The PPS payments cover virtually all of the SNF's costs for furnishing services to Medicare beneficiaries covered under Part A. Under the “consolidated billing” rules, SNFs bill Medicare for most of the services provided to Medicare beneficiaries in SNF stays covered under Part A, including items and services that outside practitioners and suppliers provide under arrangement with the SNF.[16] The SNF is responsible for paying the outside practitioners and suppliers for these services.[17] Services covered by this consolidated billing Start Printed Page 20683requirement include, by way of example, physical therapy, occupational therapy, and speech therapy services; certain non-self-administered drugs and supplies furnished “incident to” a physician's services (e.g., ointments, bandages, and oxygen); braces and orthotics; and the technical component of most diagnostic tests.[18] These items and services must be billed to Medicare by the SNF.[19]

The consolidated billing requirement does not apply to a small number of excluded services, such as physician professional fees and certain ambulance services.[20] These excluded services are separately billable to Part B, by the individual or entity furnishing the service. For example, professional services furnished personally by a physician to a Part A SNF resident are excluded from consolidated billing, and are billed by the physician to the Part B carrier.[21]

Some Medicare beneficiaries reside in a Medicare-certified SNF, but are not eligible for Part A extended care benefits (e.g., a beneficiary who did not have a qualifying hospital stay of at least three days or a beneficiary who has exhausted his or her Part A benefit). These beneficiaries—sometimes described as being in “non-covered Part A stays”—may still be eligible for Part B coverage of certain individual services. Consolidated billing would not apply to such individual services, with the exception of therapy services.[22] Physical therapy, occupational therapy, and speech language pathology services furnished to SNF residents are always subject to consolidated billing.[23] Claims for therapy services furnished during a non-covered Part A stay must be submitted to Medicare by the SNF itself.[24] Thus, according to CMS guidance, the SNF is reimbursed under the Medicare fee schedule for the therapy services, and is responsible for reimbursing the therapy provider.[25]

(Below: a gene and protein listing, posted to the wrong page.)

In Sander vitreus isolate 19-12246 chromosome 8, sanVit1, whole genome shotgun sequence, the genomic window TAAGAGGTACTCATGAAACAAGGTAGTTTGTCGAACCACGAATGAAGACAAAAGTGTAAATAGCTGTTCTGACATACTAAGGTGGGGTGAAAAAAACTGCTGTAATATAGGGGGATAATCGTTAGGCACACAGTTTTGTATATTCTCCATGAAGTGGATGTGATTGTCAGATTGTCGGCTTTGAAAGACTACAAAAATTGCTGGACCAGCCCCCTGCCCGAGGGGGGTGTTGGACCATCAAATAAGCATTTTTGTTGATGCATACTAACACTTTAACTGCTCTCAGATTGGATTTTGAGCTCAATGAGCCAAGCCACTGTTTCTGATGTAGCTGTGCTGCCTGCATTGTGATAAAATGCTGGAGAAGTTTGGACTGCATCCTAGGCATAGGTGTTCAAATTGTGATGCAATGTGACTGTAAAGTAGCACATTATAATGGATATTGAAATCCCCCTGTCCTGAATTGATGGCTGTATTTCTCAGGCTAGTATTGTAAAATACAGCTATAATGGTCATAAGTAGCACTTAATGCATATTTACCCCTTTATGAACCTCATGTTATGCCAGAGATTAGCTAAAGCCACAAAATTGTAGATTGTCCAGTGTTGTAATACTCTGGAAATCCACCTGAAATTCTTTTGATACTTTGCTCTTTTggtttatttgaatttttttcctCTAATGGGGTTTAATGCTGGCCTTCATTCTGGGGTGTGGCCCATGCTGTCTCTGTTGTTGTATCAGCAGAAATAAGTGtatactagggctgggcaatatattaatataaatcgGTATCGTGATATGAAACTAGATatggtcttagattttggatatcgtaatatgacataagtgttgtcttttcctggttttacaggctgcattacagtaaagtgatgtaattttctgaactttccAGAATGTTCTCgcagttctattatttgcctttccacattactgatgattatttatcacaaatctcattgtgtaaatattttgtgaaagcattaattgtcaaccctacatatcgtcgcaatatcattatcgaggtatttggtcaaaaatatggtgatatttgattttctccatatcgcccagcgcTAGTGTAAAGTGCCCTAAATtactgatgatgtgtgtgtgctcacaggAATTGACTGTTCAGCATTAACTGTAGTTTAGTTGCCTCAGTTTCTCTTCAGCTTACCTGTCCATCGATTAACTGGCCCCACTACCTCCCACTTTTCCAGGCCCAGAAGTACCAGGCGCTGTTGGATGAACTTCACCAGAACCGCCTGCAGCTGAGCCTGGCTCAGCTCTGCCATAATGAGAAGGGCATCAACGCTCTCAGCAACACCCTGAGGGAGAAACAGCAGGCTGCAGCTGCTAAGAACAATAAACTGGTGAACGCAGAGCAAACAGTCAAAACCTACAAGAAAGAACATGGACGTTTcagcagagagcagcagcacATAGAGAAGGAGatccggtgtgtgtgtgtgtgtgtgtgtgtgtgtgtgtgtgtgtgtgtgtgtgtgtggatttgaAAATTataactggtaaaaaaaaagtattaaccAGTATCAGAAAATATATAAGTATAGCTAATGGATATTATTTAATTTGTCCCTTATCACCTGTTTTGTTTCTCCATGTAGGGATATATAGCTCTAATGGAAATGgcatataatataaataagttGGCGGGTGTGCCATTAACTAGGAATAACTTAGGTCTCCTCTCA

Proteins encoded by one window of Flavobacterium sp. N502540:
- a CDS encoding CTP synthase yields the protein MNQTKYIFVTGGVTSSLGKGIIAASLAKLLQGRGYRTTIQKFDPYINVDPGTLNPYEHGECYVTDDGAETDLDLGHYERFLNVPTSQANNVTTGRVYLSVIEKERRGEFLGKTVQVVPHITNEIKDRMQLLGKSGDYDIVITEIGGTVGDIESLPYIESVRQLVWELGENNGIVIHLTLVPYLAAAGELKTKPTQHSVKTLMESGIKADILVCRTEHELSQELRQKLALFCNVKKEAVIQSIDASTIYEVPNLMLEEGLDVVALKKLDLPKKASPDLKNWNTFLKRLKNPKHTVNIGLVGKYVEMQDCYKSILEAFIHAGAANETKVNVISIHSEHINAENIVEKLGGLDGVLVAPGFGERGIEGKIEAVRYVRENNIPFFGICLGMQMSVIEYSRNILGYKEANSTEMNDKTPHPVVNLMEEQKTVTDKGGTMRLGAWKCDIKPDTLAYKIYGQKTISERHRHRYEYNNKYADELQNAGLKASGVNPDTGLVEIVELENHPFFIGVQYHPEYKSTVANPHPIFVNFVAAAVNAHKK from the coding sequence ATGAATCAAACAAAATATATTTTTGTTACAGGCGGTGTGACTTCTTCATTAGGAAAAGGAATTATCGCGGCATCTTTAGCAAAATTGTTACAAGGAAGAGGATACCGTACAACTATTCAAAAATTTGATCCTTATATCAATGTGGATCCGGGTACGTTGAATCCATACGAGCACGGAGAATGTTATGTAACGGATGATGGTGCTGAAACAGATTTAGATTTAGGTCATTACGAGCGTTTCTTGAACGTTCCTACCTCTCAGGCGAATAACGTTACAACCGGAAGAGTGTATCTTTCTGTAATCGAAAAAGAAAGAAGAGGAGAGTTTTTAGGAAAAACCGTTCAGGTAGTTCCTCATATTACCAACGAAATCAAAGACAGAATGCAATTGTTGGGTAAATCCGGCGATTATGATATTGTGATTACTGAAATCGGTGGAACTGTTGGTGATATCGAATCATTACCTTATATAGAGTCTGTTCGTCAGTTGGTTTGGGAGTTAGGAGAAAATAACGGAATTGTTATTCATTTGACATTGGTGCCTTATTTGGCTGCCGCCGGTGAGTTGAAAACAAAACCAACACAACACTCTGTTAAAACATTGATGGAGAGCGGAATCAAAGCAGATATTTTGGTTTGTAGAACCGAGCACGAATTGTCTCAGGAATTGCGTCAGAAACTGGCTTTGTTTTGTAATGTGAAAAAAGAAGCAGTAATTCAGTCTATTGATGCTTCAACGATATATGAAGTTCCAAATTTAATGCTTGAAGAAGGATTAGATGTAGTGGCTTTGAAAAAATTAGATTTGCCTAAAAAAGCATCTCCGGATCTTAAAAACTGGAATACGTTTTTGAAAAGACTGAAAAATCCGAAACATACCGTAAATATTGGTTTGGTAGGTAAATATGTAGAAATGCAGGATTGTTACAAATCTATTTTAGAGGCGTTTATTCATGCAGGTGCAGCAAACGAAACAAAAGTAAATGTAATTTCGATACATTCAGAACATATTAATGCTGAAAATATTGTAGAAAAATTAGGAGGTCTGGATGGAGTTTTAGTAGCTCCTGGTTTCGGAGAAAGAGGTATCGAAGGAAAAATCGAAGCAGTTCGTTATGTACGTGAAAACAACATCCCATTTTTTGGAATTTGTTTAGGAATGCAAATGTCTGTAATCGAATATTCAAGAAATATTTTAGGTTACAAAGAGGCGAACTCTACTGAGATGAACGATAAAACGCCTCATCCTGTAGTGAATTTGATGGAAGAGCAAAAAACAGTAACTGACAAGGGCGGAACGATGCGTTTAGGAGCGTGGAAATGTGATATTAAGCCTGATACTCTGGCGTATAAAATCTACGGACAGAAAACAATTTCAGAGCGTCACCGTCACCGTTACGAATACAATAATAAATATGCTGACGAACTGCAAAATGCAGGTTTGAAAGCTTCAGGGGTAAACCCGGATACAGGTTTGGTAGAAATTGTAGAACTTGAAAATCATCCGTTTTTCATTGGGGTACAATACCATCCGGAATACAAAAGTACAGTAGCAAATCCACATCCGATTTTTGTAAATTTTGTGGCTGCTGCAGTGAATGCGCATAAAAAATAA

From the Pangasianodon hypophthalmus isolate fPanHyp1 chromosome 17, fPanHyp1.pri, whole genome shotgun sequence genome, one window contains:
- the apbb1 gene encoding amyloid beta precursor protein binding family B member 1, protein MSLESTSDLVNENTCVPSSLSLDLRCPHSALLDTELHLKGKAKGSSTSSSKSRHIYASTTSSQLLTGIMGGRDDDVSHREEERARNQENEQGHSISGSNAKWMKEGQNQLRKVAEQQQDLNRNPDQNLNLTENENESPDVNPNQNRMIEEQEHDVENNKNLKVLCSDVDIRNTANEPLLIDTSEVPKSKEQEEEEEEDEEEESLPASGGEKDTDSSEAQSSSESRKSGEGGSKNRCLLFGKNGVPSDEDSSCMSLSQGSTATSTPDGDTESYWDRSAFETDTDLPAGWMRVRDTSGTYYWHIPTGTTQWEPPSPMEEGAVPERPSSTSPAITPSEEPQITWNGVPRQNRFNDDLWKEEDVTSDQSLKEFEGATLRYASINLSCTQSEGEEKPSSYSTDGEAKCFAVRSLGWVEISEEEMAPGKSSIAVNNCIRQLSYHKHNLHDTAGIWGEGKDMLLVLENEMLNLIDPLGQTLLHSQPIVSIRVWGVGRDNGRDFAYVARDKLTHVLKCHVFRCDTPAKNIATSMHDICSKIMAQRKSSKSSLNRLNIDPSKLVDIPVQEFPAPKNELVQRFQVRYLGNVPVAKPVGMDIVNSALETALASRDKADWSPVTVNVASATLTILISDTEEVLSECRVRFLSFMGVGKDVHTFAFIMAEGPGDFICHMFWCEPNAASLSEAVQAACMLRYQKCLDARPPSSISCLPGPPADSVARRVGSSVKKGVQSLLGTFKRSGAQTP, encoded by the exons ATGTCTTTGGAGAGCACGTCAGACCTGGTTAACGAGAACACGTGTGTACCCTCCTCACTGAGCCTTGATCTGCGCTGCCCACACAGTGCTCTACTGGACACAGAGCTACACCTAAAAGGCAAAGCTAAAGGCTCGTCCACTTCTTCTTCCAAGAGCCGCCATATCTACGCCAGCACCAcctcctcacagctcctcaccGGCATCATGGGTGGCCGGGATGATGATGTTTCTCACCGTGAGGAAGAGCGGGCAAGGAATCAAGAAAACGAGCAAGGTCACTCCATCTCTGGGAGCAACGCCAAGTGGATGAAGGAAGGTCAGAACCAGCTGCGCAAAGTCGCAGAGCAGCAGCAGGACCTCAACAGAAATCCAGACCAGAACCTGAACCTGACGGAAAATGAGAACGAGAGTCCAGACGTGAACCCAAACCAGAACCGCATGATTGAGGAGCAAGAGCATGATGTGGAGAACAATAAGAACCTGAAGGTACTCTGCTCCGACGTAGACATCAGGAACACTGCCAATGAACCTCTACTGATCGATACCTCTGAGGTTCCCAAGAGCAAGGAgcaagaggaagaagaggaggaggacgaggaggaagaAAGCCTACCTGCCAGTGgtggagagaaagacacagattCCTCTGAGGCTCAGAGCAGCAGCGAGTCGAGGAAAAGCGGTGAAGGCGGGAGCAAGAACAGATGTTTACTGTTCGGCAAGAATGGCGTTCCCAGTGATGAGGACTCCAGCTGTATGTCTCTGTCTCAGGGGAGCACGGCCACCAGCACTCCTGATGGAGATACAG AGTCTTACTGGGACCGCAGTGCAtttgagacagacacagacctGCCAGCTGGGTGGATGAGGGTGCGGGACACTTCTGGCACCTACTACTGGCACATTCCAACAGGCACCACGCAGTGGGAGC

When a beneficiary resides in a nursing facility (or part thereof) that is not certified as an SNF by Medicare, the beneficiary is not considered an SNF resident for Medicare billing purposes.[26] Accordingly, ancillary services, including therapy services, are not subject to consolidated billing.[27] Either the supplier of the ancillary service or the facility may bill the Medicare carrier for the Part B items and services directly.[28] In these circumstances, it is the joint responsibility of the facility and the supplier to ensure that only one of them bills Medicare.